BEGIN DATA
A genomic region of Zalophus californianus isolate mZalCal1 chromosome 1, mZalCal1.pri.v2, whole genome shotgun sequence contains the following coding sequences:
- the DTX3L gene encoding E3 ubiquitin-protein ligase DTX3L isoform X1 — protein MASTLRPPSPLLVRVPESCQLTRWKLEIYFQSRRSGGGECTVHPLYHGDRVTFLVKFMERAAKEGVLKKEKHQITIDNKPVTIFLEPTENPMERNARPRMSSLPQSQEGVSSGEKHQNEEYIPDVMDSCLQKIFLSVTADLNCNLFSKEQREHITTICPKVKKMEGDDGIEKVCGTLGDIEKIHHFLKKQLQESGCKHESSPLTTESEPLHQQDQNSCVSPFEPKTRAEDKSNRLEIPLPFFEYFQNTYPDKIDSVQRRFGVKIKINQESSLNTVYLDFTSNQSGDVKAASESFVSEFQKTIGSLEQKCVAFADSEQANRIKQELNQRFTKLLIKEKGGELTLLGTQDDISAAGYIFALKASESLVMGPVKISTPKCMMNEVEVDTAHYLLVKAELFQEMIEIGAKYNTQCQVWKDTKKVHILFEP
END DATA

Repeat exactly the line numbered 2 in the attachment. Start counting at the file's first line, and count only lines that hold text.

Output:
- the DTX3L gene encoding E3 ubiquitin-protein ligase DTX3L isoform X1 — protein MASTLRPPSPLLVRVPESCQLTRWKLEIYFQSRRSGGGECTVHPLYHGDRVTFLVKFMERAAKEGVLKKEKHQITIDNKPVTIFLEPTENPMERNARPRMSSLPQSQEGVSSGEKHQNEEYIPDVMDSCLQKIFLSVTADLNCNLFSKEQREHITTICPKVKKMEGDDGIEKVCGTLGDIEKIHHFLKKQLQESGCKHESSPLTTESEPLHQQDQNSCVSPFEPKTRAEDKSNRLEIPLPFFEYFQNTYPDKIDSVQRRFGVKIKINQESSLNTVYLDFTSNQSGDVKAASESFVSEFQKTIGSLEQKCVAFADSEQANRIKQELNQRFTKLLIKEKGGELTLLGTQDDISAAGYIFALKASESLVMGPVKISTPKCMMNEVEVDTAHYLLVKAELFQEMIEIGAKYNTQCQVWKDTKKVHILFEP